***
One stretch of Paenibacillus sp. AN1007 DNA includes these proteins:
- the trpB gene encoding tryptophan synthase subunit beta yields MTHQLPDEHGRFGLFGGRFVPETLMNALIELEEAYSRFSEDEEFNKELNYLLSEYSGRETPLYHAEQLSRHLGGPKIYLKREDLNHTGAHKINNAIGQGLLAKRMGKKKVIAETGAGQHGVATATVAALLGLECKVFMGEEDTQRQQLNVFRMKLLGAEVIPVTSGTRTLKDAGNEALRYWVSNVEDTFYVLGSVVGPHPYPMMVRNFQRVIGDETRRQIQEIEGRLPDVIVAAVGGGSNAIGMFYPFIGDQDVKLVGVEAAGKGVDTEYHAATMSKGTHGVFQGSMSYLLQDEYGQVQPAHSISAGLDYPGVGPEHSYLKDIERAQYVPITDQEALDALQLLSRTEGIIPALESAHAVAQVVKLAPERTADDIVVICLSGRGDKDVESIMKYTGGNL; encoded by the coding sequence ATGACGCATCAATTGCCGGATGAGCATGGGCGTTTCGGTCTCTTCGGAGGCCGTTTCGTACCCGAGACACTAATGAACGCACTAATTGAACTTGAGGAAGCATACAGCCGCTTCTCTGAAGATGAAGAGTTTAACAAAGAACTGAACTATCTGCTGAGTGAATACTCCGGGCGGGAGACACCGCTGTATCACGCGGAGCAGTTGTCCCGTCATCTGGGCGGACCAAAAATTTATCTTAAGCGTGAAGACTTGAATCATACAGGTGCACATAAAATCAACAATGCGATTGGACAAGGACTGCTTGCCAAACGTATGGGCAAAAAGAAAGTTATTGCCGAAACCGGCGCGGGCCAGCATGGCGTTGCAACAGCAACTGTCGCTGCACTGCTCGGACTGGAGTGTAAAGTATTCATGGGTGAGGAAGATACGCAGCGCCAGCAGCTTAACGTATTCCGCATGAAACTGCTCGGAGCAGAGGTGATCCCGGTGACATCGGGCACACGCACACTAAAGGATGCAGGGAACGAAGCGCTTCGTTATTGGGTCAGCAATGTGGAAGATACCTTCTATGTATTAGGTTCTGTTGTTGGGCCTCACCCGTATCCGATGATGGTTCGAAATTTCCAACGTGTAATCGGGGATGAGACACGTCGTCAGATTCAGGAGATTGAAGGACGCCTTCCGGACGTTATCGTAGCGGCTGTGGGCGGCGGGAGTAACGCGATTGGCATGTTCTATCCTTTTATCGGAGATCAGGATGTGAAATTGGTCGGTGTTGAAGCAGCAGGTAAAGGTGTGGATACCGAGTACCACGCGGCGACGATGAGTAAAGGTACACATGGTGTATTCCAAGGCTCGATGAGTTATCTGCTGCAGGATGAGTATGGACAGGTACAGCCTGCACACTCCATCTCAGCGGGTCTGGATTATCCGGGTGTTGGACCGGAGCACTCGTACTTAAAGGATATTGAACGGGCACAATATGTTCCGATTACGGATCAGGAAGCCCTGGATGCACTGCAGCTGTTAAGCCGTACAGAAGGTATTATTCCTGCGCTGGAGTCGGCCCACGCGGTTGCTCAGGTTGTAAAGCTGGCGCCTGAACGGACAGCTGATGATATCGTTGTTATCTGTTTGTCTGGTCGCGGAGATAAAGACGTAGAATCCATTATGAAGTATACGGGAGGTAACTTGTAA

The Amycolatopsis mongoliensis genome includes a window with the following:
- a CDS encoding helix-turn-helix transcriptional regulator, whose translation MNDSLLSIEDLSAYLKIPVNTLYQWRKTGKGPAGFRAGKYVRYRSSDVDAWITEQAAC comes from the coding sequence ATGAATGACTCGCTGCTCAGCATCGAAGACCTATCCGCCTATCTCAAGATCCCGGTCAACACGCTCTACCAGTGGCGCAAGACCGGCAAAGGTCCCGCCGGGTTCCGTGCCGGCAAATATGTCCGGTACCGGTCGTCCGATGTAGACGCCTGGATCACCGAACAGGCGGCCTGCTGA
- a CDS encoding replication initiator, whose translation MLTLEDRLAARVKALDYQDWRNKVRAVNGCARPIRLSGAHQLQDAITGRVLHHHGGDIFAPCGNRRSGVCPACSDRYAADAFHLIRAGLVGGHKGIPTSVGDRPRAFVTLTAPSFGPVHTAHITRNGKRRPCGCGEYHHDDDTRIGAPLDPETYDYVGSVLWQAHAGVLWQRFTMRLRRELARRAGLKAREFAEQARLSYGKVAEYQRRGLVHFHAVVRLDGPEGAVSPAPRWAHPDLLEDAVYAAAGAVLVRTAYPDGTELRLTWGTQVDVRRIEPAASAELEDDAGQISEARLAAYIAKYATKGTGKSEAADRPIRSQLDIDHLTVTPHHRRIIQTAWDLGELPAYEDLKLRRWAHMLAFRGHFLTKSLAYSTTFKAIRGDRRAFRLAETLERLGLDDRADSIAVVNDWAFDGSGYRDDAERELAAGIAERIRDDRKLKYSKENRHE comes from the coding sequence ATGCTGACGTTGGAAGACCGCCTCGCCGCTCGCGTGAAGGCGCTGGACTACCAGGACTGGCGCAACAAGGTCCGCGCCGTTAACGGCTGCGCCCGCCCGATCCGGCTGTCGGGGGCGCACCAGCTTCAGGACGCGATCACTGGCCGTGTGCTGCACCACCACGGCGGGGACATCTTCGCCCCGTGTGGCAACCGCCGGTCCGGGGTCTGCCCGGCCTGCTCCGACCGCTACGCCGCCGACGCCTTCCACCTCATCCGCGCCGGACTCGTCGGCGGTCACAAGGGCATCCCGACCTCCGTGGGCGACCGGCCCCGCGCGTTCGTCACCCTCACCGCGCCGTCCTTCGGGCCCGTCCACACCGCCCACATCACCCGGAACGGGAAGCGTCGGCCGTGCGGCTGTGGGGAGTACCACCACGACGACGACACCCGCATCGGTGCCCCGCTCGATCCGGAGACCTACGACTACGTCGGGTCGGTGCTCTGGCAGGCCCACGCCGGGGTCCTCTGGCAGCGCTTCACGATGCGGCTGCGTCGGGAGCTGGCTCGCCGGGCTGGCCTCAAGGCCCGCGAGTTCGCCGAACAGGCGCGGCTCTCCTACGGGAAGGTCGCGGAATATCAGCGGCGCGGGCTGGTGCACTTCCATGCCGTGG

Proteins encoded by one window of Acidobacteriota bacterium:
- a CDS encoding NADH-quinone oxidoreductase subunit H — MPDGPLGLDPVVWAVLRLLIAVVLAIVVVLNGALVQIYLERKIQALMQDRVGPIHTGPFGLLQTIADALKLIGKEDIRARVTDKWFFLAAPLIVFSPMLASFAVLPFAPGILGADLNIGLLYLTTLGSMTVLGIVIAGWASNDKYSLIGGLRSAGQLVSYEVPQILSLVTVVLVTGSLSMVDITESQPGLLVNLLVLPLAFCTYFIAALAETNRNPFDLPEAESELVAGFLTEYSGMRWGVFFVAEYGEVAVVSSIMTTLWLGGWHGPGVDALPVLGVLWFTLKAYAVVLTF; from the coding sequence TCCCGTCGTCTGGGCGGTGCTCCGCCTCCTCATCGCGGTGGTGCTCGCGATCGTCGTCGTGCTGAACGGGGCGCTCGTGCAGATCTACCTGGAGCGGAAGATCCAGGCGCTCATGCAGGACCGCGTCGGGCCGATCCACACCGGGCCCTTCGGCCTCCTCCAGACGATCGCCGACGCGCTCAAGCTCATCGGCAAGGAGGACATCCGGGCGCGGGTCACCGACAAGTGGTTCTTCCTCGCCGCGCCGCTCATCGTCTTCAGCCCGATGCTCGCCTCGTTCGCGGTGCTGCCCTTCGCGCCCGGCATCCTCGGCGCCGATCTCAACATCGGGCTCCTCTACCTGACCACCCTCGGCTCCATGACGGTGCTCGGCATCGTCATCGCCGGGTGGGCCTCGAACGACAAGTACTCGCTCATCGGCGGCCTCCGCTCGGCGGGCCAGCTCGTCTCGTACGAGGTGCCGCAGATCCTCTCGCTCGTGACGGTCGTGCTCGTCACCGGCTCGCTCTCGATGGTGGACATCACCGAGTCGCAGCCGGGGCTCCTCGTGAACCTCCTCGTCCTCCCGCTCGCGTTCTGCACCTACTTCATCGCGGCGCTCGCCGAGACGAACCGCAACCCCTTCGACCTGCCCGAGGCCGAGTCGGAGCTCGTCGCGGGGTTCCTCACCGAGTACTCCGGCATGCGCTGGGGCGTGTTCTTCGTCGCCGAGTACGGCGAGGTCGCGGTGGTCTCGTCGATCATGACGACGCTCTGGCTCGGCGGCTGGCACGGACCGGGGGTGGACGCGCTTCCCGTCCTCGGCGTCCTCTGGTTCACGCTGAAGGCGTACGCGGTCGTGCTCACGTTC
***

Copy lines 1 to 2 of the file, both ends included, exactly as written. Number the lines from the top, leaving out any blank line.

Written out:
One stretch of Paenibacillus sp. AN1007 DNA includes these proteins:
- the trpB gene encoding tryptophan synthase subunit beta yields MTHQLPDEHGRFGLFGGRFVPETLMNALIELEEAYSRFSEDEEFNKELNYLLSEYSGRETPLYHAEQLSRHLGGPKIYLKREDLNHTGAHKINNAIGQGLLAKRMGKKKVIAETGAGQHGVATATVAALLGLECKVFMGEEDTQRQQLNVFRMKLLGAEVIPVTSGTRTLKDAGNEALRYWVSNVEDTFYVLGSVVGPHPYPMMVRNFQRVIGDETRRQIQEIEGRLPDVIVAAVGGGSNAIGMFYPFIGDQDVKLVGVEAAGKGVDTEYHAATMSKGTHGVFQGSMSYLLQDEYGQVQPAHSISAGLDYPGVGPEHSYLKDIERAQYVPITDQEALDALQLLSRTEGIIPALESAHAVAQVVKLAPERTADDIVVICLSGRGDKDVESIMKYTGGNL; encoded by the coding sequence ATGACGCATCAATTGCCGGATGAGCATGGGCGTTTCGGTCTCTTCGGAGGCCGTTTCGTACCCGAGACACTAATGAACGCACTAATTGAACTTGAGGAAGCATACAGCCGCTTCTCTGAAGATGAAGAGTTTAACAAAGAACTGAACTATCTGCTGAGTGAATACTCCGGGCGGGAGACACCGCTGTATCACGCGGAGCAGTTGTCCCGTCATCTGGGCGGACCAAAAATTTATCTTAAGCGTGAAGACTTGAATCATACAGGTGCACATAAAATCAACAATGCGATTGGACAAGGACTGCTTGCCAAACGTATGGGCAAAAAGAAAGTTATTGCCGAAACCGGCGCGGGCCAGCATGGCGTTGCAACAGCAACTGTCGCTGCACTGCTCGGACTGGAGTGTAAAGTATTCATGGGTGAGGAAGATACGCAGCGCCAGCAGCTTAACGTATTCCGCATGAAACTGCTCGGAGCAGAGGTGATCCCGGTGACATCGGGCACACGCACACTAAAGGATGCAGGGAACGAAGCGCTTCGTTATTGGGTCAGCAATGTGGAAGATACCTTCTATGTATTAGGTTCTGTTGTTGGGCCTCACCCGTATCCGATGATGGTTCGAAATTTCCAACGTGTAATCGGGGATGAGACACGTCGTCAGATTCAGGAGATTGAAGGACGCCTTCCGGACGTTATCGTAGCGGCTGTGGGCGGCGGGAGTAACGCGATTGGCATGTTCTATCCTTTTATCGGAGATCAGGATGTGAAATTGGTCGGTGTTGAAGCAGCAGGTAAAGGTGTGGATACCGAGTACCACGCGGCGACGATGAGTAAAGGTACACATGGTGTATTCCAAGGCTCGATGAGTTATCTGCTGCAGGATGAGTATGGACAGGTACAGCCTGCACACTCCATCTCAGCGGGTCTGGATTATCCGGGTGTTGGACCGGAGCACTCGTACTTAAAGGATATTGAACGGGCACAATATGTTCCGATTACGGATCAGGAAGCCCTGGATGCACTGCAGCTGTTAAGCCGTACAGAAGGTATTATTCCTGCGCTGGAGTCGGCCCACGCGGTTGCTCAGGTTGTAAAGCTGGCGCCTGAACGGACAGCTGATGATATCGTTGTTATCTGTTTGTCTGGTCGCGGAGATAAAGACGTAGAATCCATTATGAAGTATACGGGAGGTAACTTGTAA